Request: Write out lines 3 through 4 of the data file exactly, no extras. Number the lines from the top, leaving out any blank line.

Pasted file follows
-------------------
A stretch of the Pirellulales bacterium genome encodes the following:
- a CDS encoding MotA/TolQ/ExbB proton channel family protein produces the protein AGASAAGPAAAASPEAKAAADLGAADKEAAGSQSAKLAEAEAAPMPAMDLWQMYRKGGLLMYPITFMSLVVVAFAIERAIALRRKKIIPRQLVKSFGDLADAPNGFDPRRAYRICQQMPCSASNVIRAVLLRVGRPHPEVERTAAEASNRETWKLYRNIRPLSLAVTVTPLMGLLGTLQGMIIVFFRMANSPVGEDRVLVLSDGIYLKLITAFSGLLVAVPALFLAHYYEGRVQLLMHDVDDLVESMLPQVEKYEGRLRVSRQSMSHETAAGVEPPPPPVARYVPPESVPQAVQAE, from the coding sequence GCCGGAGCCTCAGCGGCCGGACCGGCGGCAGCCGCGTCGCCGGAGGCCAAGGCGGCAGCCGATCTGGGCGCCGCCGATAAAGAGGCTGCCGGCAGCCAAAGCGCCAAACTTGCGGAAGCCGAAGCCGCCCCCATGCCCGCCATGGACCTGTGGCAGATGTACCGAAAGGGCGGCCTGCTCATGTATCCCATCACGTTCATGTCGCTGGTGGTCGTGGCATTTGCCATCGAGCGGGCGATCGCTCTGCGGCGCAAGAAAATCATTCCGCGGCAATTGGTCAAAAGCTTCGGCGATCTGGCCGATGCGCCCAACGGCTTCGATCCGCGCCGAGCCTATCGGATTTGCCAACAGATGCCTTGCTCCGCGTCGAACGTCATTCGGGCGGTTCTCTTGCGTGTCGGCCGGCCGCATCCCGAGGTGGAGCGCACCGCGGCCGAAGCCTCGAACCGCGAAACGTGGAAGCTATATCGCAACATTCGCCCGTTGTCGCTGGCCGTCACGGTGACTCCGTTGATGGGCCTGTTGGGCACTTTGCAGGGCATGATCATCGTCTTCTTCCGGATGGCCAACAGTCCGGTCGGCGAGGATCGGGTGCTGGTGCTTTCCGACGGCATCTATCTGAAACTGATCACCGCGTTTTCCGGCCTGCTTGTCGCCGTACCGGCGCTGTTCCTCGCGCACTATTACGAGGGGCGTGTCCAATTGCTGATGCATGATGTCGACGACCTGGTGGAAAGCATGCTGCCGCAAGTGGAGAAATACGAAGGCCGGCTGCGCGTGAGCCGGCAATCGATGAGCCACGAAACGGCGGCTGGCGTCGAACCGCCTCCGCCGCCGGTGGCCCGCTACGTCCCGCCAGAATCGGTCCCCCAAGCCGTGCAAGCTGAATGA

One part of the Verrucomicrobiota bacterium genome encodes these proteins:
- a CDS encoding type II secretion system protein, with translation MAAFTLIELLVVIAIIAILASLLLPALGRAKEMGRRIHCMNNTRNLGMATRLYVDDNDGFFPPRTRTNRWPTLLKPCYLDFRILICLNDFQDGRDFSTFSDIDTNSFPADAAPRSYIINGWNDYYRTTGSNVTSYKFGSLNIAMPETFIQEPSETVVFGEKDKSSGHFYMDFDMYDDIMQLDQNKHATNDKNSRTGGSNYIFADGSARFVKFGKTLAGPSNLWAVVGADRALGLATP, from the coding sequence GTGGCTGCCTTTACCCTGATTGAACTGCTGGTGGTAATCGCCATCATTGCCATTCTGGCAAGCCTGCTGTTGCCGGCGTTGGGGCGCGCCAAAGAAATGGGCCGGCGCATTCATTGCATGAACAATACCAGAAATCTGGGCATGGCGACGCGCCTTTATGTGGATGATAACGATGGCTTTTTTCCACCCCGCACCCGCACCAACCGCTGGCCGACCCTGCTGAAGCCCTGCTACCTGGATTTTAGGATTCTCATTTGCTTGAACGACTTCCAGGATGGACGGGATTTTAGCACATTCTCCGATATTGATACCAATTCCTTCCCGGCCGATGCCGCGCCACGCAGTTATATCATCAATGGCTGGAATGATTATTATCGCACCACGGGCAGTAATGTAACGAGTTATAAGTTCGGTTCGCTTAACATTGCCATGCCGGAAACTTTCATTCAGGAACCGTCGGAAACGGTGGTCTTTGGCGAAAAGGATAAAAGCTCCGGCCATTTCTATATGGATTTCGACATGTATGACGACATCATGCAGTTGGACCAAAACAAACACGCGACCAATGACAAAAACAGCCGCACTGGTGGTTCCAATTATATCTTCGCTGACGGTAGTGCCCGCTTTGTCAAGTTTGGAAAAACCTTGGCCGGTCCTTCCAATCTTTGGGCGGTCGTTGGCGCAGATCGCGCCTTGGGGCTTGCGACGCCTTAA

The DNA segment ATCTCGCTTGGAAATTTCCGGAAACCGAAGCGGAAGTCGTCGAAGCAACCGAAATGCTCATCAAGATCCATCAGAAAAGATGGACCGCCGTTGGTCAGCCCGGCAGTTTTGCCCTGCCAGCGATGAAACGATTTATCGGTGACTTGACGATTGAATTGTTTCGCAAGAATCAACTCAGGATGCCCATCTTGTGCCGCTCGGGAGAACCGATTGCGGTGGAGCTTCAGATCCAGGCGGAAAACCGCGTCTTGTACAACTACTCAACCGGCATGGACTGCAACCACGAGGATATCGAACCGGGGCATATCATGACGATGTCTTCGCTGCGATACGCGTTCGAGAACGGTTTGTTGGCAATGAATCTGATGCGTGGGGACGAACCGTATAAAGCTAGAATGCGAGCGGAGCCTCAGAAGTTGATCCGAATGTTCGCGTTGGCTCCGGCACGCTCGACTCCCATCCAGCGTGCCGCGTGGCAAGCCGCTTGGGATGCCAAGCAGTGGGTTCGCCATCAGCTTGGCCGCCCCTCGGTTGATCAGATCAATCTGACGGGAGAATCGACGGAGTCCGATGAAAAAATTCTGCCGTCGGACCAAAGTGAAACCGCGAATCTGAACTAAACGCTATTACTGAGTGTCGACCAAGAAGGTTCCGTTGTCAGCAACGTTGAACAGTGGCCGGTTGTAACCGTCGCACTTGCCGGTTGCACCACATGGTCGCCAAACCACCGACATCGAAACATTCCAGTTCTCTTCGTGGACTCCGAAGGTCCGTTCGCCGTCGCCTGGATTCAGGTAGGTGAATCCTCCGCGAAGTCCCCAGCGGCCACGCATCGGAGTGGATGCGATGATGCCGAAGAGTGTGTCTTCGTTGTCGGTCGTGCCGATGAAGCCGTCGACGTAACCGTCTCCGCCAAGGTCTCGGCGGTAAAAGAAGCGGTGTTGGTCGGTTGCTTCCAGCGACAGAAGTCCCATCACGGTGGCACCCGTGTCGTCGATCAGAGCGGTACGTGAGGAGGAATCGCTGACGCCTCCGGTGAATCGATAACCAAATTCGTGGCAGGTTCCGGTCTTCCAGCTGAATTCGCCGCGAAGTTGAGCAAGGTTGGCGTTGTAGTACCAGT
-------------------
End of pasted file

One part of the Verrucomicrobiota bacterium genome encodes these proteins:
- a CDS encoding type II secretion system protein, with translation MAAFTLIELLVVIAIIAILASLLLPALGRAKEMGRRIHCMNNTRNLGMATRLYVDDNDGFFPPRTRTNRWPTLLKPCYLDFRILICLNDFQDGRDFSTFSDIDTNSFPADAAPRSYIINGWNDYYRTTGSNVTSYKFGSLNIAMPETFIQEPSETVVFGEKDKSSGHFYMDFDMYDDIMQLDQNKHATNDKNSRTGGSNYIFADGSARFVKFGKTLAGPSNLWAVVGADRALGLATP, from the coding sequence GTGGCTGCCTTTACCCTGATTGAACTGCTGGTGGTAATCGCCATCATTGCCATTCTGGCAAGCCTGCTGTTGCCGGCGTTGGGGCGCGCCAAAGAAATGGGCCGGCGCATTCATTGCATGAACAATACCAGAAATCTGGGCATGGCGACGCGCCTTTATGTGGATGATAACGATGGCTTTTTTCCACCCCGCACCCGCACCAACCGCTGGCCGACCCTGCTGAAGCCCTGCTACCTGGATTTTAGGATTCTCATTTGCTTGAACGACTTCCAGGATGGACGGGATTTTAGCACATTCTCCGATATTGATACCAATTCCTTCCCGGCCGATGCCGCGCCACGCAGTTATATCATCAATGGCTGGAATGATTATTATCGCACCACGGGCAGTAATGTAACGAGTTATAAGTTCGGTTCGCTTAACATTGCCATGCCGGAAACTTTCATTCAGGAACCGTCGGAAACGGTGGTCTTTGGCGAAAAGGATAAAAGCTCCGGCCATTTCTATATGGATTTCGACATGTATGACGACATCATGCAGTTGGACCAAAACAAACACGCGACCAATGACAAAAACAGCCGCACTGGTGGTTCCAATTATATCTTCGCTGACGGTAGTGCCCGCTTTGTCAAGTTTGGAAAAACCTTGGCCGGTCCTTCCAATCTTTGGGCGGTCGTTGGCGCAGATCGCGCCTTGGGGCTTGCGACGCCTTAA